Emotional Rescue: Shame and the Depressive Posture in George Eliot
Adamson, Joseph, PSYART
Vulnerability to both shame and the longing for approval and love is the core of what Silvan Tomkins has called the "depressive posture," one that is found frequently among certain types of highly creative personalities. As Tomkins describes the depressive's relationship to the other, as first formed in the parent-child dyad, the parent shows great affection and love to the child but also alternately distances her with shame, anger, and contempt when she is perceived as offending or falling short, thus creating a strong corrective identification with the parent. Thus arises a magnified greed for both love and respect, in which the latter become fatefully tied to achievement. The quest for love and respect through communion, concern, control, and achievement underlies the major themes of George Eliot's life and work. The dynamic nature of this depressive drama is particularly well illustrated in Eliot's last great novel, Daniel Deronda.
keywords: George Eliot, Silvan Tomkins, affect and script theory, shame, distress, depression
At the beginning of her career as a novelist, when the identity of George Eliot still remained a secret, acting as her agent George Henry Lewes wrote a letter to John Blackwood which included, and not for the first time, a cautionary note about the author's particular susceptibility to criticism:
Entre nous let me hint that unless you have any serious objection to make to Eliot's stories, don't make any. He is so easily discouraged, so diffident of himself, that not being prompted by necessity to write, he will close the series in the belief that his writing is not relished. I laugh at him for his diffidence and tell him it's a proof he is not an author (Letters 2: 363-64).
Eliot's "diffidence" is a theme sounded throughout her life. In these early years of publication Lewes took pains to make Blackwood aware of his friend's unusual sensitivity and easily "shaken confidence," her anxiety about "excellence" and fear of "failure" (2: 276-77). Even twenty years later, at the height of her success and celebrity as installments of Daniel Deronda began to appear, Lewes continued to shield her. He cautioned Blackwood's son, when he was to lunch with them, not to mention any "criticisms" of the novel: "Mrs. Lewes is so easily discouraged and so ready to believe and exaggerate whatever is said against her books that I not only keep reviews from her but do not even talk of them to her" (6: 218). To Blackwood himself, long educated in the matter, he spoke yet again of the lengths he went to ensure that "nothing comes to her ears or eyes that would sound or read like objection, being so well aware of how she would lay hold of it as a proof of her forebodings being justified. And I don't let her see even the enthusiastic criticisms, for many reasons" (6: 219). Eliot's deep-seated vulnerability, her fear that her readers would not "relish" what she wrote remained as intransigent as ever. She continued to be as prone to depression and longing for approval as she was to feeling criticized and depressed even in the face of praise.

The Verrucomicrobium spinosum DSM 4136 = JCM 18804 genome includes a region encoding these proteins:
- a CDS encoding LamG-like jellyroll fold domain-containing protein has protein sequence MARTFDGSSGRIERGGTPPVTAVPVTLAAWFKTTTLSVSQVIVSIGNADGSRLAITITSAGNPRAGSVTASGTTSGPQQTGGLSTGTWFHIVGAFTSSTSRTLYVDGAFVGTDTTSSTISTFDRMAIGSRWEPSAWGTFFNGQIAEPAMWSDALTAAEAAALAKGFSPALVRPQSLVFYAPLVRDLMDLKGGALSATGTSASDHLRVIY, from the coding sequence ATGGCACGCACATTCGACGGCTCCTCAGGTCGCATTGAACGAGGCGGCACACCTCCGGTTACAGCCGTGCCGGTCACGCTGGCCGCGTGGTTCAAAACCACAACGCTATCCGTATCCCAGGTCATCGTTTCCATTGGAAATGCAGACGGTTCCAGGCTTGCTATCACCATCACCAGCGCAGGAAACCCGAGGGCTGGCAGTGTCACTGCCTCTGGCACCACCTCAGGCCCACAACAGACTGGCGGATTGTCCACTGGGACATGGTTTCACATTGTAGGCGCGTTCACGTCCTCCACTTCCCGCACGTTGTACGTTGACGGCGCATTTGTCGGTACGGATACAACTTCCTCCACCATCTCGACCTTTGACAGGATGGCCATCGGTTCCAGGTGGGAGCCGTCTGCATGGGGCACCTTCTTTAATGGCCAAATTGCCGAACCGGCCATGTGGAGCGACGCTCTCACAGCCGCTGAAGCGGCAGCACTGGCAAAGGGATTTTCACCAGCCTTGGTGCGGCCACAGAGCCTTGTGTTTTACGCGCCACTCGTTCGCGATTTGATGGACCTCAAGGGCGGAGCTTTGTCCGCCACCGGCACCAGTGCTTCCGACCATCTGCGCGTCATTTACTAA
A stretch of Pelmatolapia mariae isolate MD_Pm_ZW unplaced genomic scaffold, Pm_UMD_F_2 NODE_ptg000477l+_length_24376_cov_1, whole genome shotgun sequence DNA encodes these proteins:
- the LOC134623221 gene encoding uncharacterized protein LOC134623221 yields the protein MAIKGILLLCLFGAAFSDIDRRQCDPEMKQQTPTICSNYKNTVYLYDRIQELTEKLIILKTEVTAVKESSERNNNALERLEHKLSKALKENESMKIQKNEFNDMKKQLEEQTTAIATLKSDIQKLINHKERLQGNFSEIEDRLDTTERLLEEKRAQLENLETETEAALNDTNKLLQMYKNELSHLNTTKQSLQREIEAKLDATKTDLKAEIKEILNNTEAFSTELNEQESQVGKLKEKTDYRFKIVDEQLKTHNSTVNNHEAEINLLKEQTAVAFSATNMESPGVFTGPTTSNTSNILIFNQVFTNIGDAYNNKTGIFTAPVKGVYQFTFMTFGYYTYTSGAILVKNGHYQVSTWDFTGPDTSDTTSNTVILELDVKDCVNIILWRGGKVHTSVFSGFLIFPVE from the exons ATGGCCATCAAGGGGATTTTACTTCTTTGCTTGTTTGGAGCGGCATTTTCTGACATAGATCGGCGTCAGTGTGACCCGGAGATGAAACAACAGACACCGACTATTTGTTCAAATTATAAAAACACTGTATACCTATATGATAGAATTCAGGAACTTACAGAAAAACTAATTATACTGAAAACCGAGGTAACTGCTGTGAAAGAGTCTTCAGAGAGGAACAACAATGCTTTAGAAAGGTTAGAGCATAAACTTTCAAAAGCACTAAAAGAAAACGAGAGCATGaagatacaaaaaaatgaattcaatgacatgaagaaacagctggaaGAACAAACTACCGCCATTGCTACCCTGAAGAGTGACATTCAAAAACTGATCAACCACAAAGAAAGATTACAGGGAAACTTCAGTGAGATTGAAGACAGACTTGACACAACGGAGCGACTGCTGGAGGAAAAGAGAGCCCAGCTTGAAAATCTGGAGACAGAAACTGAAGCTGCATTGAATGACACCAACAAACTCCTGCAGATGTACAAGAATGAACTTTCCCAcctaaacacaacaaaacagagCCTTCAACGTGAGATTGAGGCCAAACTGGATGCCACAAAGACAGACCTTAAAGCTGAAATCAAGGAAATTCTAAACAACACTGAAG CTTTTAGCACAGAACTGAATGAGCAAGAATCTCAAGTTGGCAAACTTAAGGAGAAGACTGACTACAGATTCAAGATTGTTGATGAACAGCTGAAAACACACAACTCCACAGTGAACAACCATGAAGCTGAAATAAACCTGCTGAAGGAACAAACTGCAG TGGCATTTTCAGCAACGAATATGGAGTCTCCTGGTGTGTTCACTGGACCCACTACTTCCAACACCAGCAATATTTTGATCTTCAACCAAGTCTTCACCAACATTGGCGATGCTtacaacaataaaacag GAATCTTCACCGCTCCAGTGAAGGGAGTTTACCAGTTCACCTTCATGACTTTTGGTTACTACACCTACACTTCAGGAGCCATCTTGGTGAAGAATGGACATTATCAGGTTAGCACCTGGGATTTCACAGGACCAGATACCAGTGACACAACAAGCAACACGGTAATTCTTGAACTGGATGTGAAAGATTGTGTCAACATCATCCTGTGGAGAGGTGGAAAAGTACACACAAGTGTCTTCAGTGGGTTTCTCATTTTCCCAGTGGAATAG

In spite of Lewes's teasing remark about her unfitness for authorship, her very susceptibility is in fact a proof that she was very much the sort of person who becomes an author, someone with a magnified need to excite and hold the interest of others with her writings. Silvan Tomkins, whose affect and script theory will be the theoretical basis of this paper, observes:
In contrast to the paranoid, such an individual's deepest hope is to achieve communion with others, to be as close physically as possible, to talk with others, to excite them, to please them, and to do what will evoke both love and respect from them. Perhaps the clearest difference is found in the attitudes toward the eyes. One is afraid lest human eyes see him; the other is afraid lest human eyes not look at him. …